Associations of Parental Marijuana Use With Offspring Marijuana, Tobacco, and Alcohol Use and Opioid Misuse, Bertha K. Madras et al., 2019

Associations of Parental Marijuana Use With Offspring Marijuana, Tobacco, and Alcohol Use and Opioid Misuse

Bertha K. Madras, Beth Han, Wilson M. Compton, Christopher M. Jones, Elizabeth I. Lopez, Elinore F. McCance-Katz

JAMA Network Open, 2019, 2, (11), e1916015.

doi : 10.1001/jamanetworkopen.2019.16015

Abstract

IMPORTANCE : Marijuana use is increasing among adults and often co-occurs with other substance use; therefore, it is important to examine whether parental marijuana use is associated with elevated risk of substance use among offspring living in the same household.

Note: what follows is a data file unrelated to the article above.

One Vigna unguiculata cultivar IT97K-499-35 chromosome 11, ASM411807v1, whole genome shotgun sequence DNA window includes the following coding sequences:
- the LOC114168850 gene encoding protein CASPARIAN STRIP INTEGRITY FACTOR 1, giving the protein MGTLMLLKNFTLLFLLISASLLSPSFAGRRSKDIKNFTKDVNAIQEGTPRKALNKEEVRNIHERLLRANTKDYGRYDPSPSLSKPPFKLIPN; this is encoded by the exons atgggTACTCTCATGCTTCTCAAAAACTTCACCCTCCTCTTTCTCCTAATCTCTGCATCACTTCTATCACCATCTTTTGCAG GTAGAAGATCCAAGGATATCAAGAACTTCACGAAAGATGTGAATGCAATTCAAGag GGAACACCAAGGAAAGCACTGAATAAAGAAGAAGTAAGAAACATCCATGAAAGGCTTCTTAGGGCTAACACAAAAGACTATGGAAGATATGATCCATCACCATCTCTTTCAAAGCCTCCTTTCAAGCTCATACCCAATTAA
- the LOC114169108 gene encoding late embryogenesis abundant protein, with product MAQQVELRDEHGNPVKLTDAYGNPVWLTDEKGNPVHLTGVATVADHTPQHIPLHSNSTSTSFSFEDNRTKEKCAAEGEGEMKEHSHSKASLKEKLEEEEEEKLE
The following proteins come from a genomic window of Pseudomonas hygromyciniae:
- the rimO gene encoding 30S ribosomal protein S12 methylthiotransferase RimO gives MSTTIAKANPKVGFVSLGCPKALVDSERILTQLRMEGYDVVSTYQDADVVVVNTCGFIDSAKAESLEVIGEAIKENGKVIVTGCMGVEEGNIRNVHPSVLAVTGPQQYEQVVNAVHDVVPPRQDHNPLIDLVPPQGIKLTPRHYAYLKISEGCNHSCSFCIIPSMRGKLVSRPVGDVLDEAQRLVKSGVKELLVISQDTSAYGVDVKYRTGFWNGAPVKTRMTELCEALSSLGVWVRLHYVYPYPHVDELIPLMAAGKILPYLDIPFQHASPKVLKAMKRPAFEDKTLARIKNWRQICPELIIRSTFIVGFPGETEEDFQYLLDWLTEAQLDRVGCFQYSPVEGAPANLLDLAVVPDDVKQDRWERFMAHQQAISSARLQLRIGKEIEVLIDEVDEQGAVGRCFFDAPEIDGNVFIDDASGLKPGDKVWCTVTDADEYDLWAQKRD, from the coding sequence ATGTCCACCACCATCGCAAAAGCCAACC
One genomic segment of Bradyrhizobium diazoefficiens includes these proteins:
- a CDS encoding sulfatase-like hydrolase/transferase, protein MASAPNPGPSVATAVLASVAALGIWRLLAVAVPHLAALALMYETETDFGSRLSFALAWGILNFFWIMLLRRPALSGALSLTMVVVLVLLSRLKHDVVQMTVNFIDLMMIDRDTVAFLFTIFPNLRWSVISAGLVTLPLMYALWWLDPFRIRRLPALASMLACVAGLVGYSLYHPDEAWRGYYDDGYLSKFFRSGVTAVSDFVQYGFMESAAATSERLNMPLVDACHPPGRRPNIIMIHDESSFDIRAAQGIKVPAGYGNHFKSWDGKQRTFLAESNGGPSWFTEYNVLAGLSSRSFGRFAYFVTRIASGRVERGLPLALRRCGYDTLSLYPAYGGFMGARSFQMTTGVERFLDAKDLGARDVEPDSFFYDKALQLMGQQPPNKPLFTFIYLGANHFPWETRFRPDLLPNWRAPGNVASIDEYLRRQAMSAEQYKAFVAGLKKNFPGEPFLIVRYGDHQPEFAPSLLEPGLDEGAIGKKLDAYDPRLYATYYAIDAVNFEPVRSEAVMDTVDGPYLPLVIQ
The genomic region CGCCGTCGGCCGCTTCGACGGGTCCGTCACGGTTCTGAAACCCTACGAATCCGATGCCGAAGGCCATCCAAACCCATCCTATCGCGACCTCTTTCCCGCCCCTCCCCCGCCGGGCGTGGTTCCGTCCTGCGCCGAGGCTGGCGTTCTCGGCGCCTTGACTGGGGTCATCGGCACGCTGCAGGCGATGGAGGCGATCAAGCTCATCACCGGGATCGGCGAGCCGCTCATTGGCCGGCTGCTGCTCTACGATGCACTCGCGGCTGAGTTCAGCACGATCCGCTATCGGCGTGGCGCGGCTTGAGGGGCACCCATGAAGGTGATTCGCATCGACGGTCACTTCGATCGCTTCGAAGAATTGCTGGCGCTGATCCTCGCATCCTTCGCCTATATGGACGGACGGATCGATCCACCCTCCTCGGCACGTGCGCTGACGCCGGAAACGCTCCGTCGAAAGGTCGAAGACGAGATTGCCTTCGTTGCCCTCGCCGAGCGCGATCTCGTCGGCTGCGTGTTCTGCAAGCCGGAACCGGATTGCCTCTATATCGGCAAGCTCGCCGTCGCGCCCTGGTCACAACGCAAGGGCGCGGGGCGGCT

OBJECTIVE : To examine associations of parental marijuana use with offspring marijuana, tobacco, and alcohol use and opioid misuse.

DESIGN, SETTING, AND PARTICIPANTS : This cross-sectional study used survey data from the 2015 through 2018 National Surveys on Drug Use and Health (NSDUH), which provide nationally representative data on adolescents or young adults living with a parent (the mother or the father). Annual average percentages were based on survey sampling weights. Final analyses were conducted September 21 through 23, 2019.

EXPOSURES : Parental marijuana use status.

MAIN OUTCOMES AND MEASURES : Offspring self-reported use of marijuana, tobacco, or alcohol or misuse of opioids.

RESULTS : Survey respondents included 24 900 father-offspring or mother-offspring dyads sampled